If you touch something you leave a charge on it, and anybody else touching it connects with you, in a way.
I’ve learned that people will forget what you said, people will forget what you did, but people will never forget how you made them feel.
Every act of making matters. How we make matters. I like to remember, and remark with regularity, that the word “making” occupies seventeen pages in the Oxford English Dictionary, so there are multiple possibilities for a lifetime of making: make a cup, a conversation, a building, an institution, make memory, make peace, make a poem, a song, a drawing, a play; make a metaphor that changes, enlarges, or inverts the way we understand or see something. Make something to change your mind — acts that amplify.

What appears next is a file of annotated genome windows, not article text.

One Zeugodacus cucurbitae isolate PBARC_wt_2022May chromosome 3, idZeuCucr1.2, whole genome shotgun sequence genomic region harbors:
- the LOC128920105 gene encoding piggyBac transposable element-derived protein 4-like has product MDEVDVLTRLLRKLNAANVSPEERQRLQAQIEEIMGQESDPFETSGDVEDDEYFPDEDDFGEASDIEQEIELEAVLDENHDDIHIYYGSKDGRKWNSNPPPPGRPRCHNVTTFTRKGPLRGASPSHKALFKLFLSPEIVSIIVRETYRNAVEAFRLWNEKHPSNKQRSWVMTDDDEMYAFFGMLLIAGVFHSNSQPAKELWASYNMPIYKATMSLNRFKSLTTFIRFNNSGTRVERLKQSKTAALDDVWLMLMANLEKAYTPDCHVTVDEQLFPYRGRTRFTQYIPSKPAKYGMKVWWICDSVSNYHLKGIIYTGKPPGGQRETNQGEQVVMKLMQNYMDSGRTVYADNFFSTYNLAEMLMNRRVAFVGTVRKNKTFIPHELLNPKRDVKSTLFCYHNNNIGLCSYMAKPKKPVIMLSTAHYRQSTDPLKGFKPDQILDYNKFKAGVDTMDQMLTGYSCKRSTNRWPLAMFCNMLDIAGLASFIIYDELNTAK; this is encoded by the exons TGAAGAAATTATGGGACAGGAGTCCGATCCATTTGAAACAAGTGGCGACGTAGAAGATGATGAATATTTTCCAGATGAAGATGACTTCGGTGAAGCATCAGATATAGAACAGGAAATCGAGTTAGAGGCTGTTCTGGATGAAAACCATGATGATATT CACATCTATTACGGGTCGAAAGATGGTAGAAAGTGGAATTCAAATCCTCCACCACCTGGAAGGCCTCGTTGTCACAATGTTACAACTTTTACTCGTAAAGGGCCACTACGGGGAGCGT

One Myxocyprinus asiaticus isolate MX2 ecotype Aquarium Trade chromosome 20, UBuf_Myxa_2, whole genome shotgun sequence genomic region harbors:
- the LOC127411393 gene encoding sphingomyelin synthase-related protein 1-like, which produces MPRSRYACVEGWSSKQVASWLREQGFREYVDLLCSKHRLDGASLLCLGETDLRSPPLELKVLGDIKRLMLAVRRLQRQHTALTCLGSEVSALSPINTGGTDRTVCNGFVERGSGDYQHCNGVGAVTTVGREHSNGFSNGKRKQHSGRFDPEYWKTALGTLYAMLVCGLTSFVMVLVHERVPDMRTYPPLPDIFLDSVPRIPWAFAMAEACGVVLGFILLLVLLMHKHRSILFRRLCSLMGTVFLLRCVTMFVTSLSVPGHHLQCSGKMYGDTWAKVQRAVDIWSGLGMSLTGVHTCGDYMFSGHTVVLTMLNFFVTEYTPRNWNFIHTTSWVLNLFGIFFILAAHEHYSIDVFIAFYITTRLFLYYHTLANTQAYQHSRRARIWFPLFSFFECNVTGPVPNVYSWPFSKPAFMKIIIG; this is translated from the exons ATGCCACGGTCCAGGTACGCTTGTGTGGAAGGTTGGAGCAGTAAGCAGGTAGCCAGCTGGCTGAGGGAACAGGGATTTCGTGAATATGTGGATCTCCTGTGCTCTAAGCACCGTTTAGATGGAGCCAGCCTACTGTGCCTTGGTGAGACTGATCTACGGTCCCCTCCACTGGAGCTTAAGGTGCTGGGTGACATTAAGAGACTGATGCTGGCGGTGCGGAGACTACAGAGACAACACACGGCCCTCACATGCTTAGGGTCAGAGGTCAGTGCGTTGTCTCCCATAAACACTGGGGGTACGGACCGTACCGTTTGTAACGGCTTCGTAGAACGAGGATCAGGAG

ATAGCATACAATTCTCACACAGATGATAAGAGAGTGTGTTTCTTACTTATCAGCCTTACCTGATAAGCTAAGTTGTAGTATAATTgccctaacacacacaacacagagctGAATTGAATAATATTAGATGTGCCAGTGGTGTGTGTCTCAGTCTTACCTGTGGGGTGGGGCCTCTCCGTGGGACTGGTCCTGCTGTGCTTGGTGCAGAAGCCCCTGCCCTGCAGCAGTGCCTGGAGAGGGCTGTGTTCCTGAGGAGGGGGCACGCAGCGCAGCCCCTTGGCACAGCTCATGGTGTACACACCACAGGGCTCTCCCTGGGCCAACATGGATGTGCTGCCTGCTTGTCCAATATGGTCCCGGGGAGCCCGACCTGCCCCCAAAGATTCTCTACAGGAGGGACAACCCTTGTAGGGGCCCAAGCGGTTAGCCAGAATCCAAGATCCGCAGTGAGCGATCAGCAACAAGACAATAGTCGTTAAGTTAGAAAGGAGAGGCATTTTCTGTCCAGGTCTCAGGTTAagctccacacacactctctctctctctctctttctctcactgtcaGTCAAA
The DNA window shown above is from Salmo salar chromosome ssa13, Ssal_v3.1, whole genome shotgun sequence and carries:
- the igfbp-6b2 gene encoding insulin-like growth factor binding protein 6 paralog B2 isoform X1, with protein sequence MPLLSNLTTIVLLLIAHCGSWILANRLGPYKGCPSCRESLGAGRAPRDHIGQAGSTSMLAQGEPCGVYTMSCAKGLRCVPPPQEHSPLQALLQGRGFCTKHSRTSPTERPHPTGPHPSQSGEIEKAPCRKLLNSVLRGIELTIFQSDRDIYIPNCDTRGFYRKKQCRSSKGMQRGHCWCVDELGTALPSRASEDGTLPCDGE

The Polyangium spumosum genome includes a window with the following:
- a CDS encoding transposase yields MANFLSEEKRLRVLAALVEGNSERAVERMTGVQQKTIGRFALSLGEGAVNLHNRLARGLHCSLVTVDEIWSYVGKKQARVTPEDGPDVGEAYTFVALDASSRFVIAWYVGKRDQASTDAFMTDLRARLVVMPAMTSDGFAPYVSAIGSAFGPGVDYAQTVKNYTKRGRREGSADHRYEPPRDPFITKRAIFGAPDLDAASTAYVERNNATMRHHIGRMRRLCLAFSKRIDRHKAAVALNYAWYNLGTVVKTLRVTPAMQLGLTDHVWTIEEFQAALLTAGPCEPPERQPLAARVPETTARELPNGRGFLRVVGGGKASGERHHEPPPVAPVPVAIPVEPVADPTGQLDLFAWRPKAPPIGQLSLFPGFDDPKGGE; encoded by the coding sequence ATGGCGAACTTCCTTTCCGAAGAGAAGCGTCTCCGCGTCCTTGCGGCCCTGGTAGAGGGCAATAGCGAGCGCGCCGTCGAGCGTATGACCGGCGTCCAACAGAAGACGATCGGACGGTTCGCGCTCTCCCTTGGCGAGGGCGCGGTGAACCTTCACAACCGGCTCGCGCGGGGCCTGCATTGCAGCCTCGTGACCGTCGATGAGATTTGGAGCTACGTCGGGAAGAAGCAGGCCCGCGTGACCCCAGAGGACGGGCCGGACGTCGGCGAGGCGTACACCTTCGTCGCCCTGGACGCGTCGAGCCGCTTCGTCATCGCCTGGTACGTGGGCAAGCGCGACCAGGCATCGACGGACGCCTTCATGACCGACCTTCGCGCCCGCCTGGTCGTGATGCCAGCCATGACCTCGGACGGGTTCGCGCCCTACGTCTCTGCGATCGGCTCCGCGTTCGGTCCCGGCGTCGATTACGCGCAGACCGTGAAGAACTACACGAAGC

“I started making work, and it's like, yes you are calling out all of these things that are part of your memory, your body's memory, things that have gone through your pores, what you've seen, what you've experienced, and you spill them out without thinking. I don't think so much about, "Okay, I'm going to make work, and it's going to be about this." It's just going to come out.”